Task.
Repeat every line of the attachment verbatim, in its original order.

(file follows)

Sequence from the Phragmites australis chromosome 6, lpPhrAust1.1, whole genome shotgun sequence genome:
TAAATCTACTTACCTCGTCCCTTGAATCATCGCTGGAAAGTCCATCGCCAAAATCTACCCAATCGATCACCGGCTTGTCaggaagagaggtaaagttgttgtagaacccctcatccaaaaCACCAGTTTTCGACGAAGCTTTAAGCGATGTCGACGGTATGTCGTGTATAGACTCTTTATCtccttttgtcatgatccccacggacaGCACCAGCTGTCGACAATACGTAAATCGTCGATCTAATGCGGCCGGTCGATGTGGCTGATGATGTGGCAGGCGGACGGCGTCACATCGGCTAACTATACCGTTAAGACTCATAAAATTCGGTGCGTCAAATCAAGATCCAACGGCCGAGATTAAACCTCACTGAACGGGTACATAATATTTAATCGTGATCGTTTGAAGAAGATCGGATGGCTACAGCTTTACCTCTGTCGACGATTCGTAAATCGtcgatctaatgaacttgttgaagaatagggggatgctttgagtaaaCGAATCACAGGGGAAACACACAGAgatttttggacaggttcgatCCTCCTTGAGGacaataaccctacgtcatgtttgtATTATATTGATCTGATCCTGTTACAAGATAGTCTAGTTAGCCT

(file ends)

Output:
Sequence from the Phragmites australis chromosome 6, lpPhrAust1.1, whole genome shotgun sequence genome:
TAAATCTACTTACCTCGTCCCTTGAATCATCGCTGGAAAGTCCATCGCCAAAATCTACCCAATCGATCACCGGCTTGTCaggaagagaggtaaagttgttgtagaacccctcatccaaaaCACCAGTTTTCGACGAAGCTTTAAGCGATGTCGACGGTATGTCGTGTATAGACTCTTTATCtccttttgtcatgatccccacggacaGCACCAGCTGTCGACAATACGTAAATCGTCGATCTAATGCGGCCGGTCGATGTGGCTGATGATGTGGCAGGCGGACGGCGTCACATCGGCTAACTATACCGTTAAGACTCATAAAATTCGGTGCGTCAAATCAAGATCCAACGGCCGAGATTAAACCTCACTGAACGGGTACATAATATTTAATCGTGATCGTTTGAAGAAGATCGGATGGCTACAGCTTTACCTCTGTCGACGATTCGTAAATCGtcgatctaatgaacttgttgaagaatagggggatgctttgagtaaaCGAATCACAGGGGAAACACACAGAgatttttggacaggttcgatCCTCCTTGAGGacaataaccctacgtcatgtttgtATTATATTGATCTGATCCTGTTACAAGATAGTCTAGTTAGCCT